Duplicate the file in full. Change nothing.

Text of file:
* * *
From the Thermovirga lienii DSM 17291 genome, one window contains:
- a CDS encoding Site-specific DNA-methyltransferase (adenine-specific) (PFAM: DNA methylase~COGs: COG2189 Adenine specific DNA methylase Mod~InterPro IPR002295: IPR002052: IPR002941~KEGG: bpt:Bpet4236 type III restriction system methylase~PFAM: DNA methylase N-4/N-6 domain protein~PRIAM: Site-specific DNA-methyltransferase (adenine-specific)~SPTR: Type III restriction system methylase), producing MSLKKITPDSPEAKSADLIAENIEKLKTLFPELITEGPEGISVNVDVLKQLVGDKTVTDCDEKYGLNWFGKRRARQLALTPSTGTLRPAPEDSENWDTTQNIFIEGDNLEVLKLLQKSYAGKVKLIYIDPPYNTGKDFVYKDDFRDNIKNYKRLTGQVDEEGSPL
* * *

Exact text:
From the Thermovirga lienii DSM 17291 genome, one window contains:
- a CDS encoding Site-specific DNA-methyltransferase (adenine-specific) (PFAM: DNA methylase~COGs: COG2189 Adenine specific DNA methylase Mod~InterPro IPR002295: IPR002052: IPR002941~KEGG: bpt:Bpet4236 type III restriction system methylase~PFAM: DNA methylase N-4/N-6 domain protein~PRIAM: Site-specific DNA-methyltransferase (adenine-specific)~SPTR: Type III restriction system methylase), producing MSLKKITPDSPEAKSADLIAENIEKLKTLFPELITEGPEGISVNVDVLKQLVGDKTVTDCDEKYGLNWFGKRRARQLALTPSTGTLRPAPEDSENWDTTQNIFIEGDNLEVLKLLQKSYAGKVKLIYIDPPYNTGKDFVYKDDFRDNIKNYKRLTGQVDEEGSPL